Innovative MBA programs offering 100 percent online curricula, like those in the following profiles, give students tremendous flexibility thanks to recent instructional technology advances. Students can receive an online educational experience equivalent to (and in some ways, better than) instruction on campus, unconstrained by distance or time. Not only do students have the flexibility to learn at their own pace, but they also typically take online classes taught by the same faculty that teaches these programs on campus.
As a result, these online MBA programs offer tremendous opportunities and diversity for students who cannot leave jobs to attend classes on campus, or who wish to attend better out-of-state universities without the expense and hassle of relocation. For example, the University of Illinois has 800 students in its online MBA program, and they come from more than 40 countries and 40 states around the country. Additionally, for students who wish to learn at their own pace, personalized online education provides an attractive alternative; motivated and gifted students, in particular, can thrive at the accelerated pace made possible by these online MBA programs.
Online programs also can save students money. Even when tuition rates are identical, the online MBA programs can present more cost-effective alternatives to on-campus programs due to savings on costs like relocation, childcare, and transportation.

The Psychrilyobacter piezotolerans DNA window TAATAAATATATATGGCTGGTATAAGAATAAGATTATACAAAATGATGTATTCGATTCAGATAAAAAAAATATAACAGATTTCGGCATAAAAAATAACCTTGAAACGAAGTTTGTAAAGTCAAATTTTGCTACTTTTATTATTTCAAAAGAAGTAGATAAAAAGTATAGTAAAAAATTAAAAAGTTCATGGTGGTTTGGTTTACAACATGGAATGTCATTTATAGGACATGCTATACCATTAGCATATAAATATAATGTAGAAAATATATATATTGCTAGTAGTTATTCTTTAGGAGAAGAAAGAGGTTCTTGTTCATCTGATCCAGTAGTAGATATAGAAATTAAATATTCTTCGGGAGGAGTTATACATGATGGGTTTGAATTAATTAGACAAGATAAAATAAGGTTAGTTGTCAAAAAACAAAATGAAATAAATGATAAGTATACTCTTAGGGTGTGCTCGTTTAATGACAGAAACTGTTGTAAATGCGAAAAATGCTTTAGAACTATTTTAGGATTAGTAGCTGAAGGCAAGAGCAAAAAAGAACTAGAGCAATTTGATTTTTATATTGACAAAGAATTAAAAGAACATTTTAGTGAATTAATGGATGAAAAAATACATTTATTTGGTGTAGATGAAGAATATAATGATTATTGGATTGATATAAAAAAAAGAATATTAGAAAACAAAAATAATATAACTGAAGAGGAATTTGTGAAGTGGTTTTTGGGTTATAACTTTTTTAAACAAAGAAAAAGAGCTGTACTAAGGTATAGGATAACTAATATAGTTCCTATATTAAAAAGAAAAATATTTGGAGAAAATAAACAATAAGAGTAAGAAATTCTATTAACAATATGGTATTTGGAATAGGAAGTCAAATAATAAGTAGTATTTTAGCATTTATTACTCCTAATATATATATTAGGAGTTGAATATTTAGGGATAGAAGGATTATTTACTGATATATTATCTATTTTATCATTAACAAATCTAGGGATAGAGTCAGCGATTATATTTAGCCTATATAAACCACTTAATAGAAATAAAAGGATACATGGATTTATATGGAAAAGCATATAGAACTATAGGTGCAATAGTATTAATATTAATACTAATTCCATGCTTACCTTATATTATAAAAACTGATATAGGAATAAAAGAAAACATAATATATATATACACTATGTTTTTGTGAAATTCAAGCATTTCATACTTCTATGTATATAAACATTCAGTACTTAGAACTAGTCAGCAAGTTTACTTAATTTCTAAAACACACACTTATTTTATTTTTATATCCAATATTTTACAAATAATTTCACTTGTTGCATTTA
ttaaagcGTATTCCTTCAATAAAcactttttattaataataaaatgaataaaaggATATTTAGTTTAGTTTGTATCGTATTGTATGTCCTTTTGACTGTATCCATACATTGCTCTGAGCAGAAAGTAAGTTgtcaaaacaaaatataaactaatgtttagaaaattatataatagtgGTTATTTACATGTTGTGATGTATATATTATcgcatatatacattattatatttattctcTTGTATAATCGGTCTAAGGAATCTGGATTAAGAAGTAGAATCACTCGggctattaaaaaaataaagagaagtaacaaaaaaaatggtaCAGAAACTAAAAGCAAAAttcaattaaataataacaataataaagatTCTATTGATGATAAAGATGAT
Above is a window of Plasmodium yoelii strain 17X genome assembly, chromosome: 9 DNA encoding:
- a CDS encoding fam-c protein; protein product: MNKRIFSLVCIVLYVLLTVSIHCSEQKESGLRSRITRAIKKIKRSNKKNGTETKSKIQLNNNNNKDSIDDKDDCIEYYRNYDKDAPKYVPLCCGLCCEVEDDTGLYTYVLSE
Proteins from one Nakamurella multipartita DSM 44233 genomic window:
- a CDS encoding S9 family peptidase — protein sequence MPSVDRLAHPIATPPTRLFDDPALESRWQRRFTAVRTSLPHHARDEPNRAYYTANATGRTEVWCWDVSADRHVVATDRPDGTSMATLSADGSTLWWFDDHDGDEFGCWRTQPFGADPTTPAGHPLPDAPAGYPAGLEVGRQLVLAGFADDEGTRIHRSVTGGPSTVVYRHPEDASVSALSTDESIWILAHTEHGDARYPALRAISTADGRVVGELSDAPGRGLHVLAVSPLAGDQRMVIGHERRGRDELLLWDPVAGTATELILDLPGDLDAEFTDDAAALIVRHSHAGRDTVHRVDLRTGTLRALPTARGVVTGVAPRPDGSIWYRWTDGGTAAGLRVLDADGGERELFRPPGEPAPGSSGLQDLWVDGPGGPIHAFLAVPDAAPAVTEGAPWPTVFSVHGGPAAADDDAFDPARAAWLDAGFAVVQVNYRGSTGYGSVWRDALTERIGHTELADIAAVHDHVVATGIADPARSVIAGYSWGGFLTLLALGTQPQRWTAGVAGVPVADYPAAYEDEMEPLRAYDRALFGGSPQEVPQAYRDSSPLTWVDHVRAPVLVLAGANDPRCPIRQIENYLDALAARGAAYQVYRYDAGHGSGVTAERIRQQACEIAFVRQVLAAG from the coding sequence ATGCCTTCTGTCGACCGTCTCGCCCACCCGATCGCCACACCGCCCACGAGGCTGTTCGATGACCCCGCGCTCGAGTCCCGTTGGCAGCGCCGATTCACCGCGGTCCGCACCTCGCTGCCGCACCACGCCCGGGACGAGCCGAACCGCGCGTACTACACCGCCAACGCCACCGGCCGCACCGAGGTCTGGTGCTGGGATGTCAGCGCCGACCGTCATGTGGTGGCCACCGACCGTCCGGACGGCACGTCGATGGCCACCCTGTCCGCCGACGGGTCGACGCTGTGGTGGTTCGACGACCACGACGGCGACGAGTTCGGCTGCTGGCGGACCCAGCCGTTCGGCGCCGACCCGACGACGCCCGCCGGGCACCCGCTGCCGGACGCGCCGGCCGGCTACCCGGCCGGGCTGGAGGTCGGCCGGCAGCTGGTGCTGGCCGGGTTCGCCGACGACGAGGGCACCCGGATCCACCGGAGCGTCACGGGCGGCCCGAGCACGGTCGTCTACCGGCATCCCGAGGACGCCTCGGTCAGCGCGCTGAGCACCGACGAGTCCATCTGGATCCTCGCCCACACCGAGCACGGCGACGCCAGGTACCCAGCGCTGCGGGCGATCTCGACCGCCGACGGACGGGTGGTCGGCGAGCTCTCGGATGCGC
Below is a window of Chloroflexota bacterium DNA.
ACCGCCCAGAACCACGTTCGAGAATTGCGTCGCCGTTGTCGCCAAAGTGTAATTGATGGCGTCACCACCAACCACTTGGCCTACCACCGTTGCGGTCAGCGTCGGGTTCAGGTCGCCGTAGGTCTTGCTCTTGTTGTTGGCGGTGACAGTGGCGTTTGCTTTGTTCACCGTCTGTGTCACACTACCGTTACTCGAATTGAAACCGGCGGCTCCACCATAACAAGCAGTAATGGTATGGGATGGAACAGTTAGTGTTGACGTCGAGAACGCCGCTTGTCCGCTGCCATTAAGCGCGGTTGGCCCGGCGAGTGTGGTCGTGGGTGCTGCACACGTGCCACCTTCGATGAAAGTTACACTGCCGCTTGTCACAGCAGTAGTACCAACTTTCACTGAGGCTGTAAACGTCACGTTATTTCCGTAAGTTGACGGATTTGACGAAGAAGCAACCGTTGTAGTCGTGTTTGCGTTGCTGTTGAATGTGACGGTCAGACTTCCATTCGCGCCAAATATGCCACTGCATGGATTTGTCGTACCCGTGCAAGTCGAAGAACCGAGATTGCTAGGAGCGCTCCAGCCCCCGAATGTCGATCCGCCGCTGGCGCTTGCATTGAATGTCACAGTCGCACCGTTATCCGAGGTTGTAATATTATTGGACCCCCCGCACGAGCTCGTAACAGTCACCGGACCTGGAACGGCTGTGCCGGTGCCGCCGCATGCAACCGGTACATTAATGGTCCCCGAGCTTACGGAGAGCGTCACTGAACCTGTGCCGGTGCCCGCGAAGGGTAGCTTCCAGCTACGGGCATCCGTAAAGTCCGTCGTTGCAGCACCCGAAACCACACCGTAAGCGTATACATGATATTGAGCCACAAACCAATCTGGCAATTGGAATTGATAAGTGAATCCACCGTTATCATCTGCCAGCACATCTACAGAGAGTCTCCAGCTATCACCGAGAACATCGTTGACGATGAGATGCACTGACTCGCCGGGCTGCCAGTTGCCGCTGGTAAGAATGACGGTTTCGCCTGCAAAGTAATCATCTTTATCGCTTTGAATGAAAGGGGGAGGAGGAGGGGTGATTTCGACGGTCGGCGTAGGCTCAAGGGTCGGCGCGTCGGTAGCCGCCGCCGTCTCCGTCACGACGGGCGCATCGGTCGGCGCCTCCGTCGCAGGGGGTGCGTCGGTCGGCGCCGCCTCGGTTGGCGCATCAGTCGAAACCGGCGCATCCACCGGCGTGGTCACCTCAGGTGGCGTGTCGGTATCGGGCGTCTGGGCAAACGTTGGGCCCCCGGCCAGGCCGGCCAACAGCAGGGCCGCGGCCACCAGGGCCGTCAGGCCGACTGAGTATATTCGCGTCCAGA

The following guide presents five general management MBA programs offered entirely online, and profiles three outstanding faculty members from universities offering these innovative programs.
Featured Online MBA Programs in General Management
Maryville University’s management concentration requires students to take 12 credits of class across the following topics: project management, human resources management, leadership, and interpersonal management. Students must also complete eight core courses as part of the program. Professors teach with actual examples fueled by current events rather than their personal research interests so that students can gain real-world knowledge and a practical understanding of how the skills learned in class can be applied to the business world. Prospective students must have an undergraduate degree but are not required to have previous business experience, or GMAT or GRE scores. However, students must complete coursework in financial accounting and economic statistics before enrollment.
|Location: St. Louis, Missouri|
|Accreditation: Higher Learning Commission, Accreditation Council for Business Schools and Programs (ACBSP)|